This was a passionate, emotion-and-patriotism- driven project by Darryl F. Zanuck, and he was betting everything on its success: the studio, his personal finances, his love life (Zanuck’s girlfriend at the time had the only female role in the movie), everything. The producer realized that he had to have Wayne in the film for credibility, as the Duke had been the Hollywood face of the American fighting man in World War II. Wayne knew it too, but was angry with Zanuck, who had mocked Wayne’s equivalent project of the heart, “The Alamo.”
He refused to do the film for scale (then $25,000) like the many other Hollywood stars in the film, and insisted on receiving $250,000 as an expensive crow-eating exercise for Zanuck. (That was what Henry Fonda, Robert Mitchum, Rod Steiger, Red Buttons, Richard Burton, Peter Lawford, Eddie Albert, Jeffrey Hunter, Robert Wagner and Robert Ryan received combined. ) Even though the producer had Charlton Heston lined up to play Wayne’s role if no deal could be struck, he agreed to the punitive fee, as well as giving Wayne special billing in the credits, an out-of-alphabetical order “and John Wayne” at the end.
Yes, that was revenge…but Zanuck didn’t have to agree to it. The lesson is worth remembering: don’t spite anyone gratuitously, or make an enemy casually. You never know when you might need them.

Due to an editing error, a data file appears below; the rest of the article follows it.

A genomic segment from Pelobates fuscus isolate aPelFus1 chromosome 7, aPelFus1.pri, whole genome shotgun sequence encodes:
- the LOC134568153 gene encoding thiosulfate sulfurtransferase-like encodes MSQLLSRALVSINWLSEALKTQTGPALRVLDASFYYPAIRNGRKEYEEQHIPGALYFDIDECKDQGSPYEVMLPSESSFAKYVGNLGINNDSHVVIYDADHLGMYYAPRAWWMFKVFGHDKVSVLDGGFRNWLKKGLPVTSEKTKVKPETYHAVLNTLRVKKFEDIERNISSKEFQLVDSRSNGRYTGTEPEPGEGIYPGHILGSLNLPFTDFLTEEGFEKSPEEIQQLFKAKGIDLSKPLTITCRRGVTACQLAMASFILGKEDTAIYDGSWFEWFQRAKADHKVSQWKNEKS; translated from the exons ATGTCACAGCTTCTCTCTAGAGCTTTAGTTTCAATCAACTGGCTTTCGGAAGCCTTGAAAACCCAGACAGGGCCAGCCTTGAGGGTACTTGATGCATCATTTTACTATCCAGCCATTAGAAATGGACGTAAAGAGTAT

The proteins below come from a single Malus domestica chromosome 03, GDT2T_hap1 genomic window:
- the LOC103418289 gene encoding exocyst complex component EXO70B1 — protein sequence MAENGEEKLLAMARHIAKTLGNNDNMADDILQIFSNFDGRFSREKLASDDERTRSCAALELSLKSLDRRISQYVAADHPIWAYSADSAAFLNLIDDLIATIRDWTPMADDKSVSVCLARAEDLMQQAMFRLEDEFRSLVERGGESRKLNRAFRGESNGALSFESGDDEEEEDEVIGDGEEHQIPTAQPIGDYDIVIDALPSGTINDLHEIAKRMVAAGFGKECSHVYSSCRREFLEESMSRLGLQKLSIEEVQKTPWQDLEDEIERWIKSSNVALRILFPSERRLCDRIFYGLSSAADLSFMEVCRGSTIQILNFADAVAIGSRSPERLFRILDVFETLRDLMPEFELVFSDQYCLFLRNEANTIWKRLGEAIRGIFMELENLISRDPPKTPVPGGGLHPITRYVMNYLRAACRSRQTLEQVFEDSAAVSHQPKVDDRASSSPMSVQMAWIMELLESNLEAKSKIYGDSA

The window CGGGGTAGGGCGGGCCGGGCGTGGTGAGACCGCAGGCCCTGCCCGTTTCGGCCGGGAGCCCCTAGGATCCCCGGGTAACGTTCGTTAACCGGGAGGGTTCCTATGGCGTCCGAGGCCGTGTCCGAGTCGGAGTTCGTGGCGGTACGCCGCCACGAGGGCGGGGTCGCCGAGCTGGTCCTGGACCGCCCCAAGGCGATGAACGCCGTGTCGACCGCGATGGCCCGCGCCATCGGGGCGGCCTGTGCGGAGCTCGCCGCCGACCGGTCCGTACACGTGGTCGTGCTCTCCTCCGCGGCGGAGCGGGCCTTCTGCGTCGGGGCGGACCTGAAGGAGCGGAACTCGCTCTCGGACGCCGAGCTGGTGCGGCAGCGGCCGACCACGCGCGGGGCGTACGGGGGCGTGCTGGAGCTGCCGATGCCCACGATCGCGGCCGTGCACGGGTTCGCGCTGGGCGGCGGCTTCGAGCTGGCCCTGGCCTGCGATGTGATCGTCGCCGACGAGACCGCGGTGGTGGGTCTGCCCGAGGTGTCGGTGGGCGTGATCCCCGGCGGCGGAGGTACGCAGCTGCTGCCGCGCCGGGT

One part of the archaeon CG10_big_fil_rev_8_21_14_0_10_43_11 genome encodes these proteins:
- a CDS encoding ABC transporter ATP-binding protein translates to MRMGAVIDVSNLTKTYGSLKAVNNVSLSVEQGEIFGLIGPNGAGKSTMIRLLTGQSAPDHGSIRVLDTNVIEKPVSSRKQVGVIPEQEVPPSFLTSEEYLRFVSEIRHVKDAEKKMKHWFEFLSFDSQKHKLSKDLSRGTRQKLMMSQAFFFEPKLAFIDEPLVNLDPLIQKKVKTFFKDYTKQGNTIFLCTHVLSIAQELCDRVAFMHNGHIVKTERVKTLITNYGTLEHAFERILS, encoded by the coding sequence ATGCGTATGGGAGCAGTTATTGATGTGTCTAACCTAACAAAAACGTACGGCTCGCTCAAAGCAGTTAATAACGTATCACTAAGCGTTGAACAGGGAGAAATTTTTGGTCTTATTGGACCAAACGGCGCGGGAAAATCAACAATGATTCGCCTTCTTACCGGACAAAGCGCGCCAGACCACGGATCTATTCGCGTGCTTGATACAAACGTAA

1. Biden flip-flops, but at least he flipped in an ethical direction. Joe Biden is not modelling a lot of integrity as he desperately tries to appease the radical Left in his party so they might hold their noses and vote for an old, sexual harassing white guy to run against President Trump. His latest reversal was to repudiate the Hyde Amendment, which he had once supported and indeed voted for in the Senate. That’s the law that forbids any taxpayer funds from being spent to fund abortions.
The Hyde Amendment never made any sense. If abortion is a right, and it has been one for decades, then government support for access to that right ought to be no less a requirement than with any other right. The Hyde amendment stands for the proposition that if enough Americans don’t agree with government policy, they should be able to withhold financial support of it. That, of course, wouldn’t work as a universal principle, so the Hyde Amendment is an ethical and legal anomaly. I doubt Joe’s flip-flop is one of principle rather than expediency, but it’s still the right position to have.
2. Nevertheless, Joe’s not going to make it. The New York Times—it wants someone else to get the nomination, so it is reporting negative things about Biden that it might bury with another candidate—revealed once again that Biden repeatedly lied about participating in 1960s civil rights marches, despite being warned by aides not to do it. Such straight-out falsehoods are debilitating for a candidate who will be claiming to be the champion to elevate the Presidency beyond the incessant petty lies of Donald Trump; this was one reason Hillary Clinton was unable to exploit candidate Trump’s mendacity. She’s a habitual liar too.
When did you first realize Maxine Waters was an idiot? I remember when I did. She was involved in the Block For Bill efforts by House Democrats during the hearings on potential impeachment for then-President Bill Clinton. Maxine made many jaw-droppingly stupid statements but the best was when she said that we had to do something about “all these young women” tempting male law-makers and leaders, referring to Monica Lewinsky.
You know, the people of Watts have enough problems. They don’t need the added burden of a fool as their representative in Congress. On the other hand, who keeps voting for Maxine, term after term, decade after decade?
But I digress.